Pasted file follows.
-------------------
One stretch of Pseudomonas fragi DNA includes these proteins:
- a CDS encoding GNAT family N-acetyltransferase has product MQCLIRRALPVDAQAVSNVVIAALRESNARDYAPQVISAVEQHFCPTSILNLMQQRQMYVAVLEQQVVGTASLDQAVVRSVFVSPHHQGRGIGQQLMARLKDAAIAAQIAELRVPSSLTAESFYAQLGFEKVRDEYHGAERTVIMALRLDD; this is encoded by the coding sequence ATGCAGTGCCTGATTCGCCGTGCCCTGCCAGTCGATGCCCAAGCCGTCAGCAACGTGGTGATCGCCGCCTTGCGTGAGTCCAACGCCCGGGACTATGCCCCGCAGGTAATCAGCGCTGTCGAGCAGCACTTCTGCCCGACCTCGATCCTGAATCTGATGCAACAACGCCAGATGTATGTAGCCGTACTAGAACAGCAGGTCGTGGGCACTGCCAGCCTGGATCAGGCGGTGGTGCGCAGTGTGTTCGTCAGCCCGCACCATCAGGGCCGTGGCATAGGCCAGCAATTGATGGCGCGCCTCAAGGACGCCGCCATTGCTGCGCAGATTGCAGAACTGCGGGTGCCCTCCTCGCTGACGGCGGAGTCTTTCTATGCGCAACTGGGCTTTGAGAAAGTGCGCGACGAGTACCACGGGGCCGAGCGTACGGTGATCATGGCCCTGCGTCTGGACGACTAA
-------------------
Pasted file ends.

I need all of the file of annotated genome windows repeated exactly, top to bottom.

One stretch of Pseudomonas fragi DNA includes these proteins:
- a CDS encoding GNAT family N-acetyltransferase has product MQCLIRRALPVDAQAVSNVVIAALRESNARDYAPQVISAVEQHFCPTSILNLMQQRQMYVAVLEQQVVGTASLDQAVVRSVFVSPHHQGRGIGQQLMARLKDAAIAAQIAELRVPSSLTAESFYAQLGFEKVRDEYHGAERTVIMALRLDD; this is encoded by the coding sequence ATGCAGTGCCTGATTCGCCGTGCCCTGCCAGTCGATGCCCAAGCCGTCAGCAACGTGGTGATCGCCGCCTTGCGTGAGTCCAACGCCCGGGACTATGCCCCGCAGGTAATCAGCGCTGTCGAGCAGCACTTCTGCCCGACCTCGATCCTGAATCTGATGCAACAACGCCAGATGTATGTAGCCGTACTAGAACAGCAGGTCGTGGGCACTGCCAGCCTGGATCAGGCGGTGGTGCGCAGTGTGTTCGTCAGCCCGCACCATCAGGGCCGTGGCATAGGCCAGCAATTGATGGCGCGCCTCAAGGACGCCGCCATTGCTGCGCAGATTGCAGAACTGCGGGTGCCCTCCTCGCTGACGGCGGAGTCTTTCTATGCGCAACTGGGCTTTGAGAAAGTGCGCGACGAGTACCACGGGGCCGAGCGTACGGTGATCATGGCCCTGCGTCTGGACGACTAA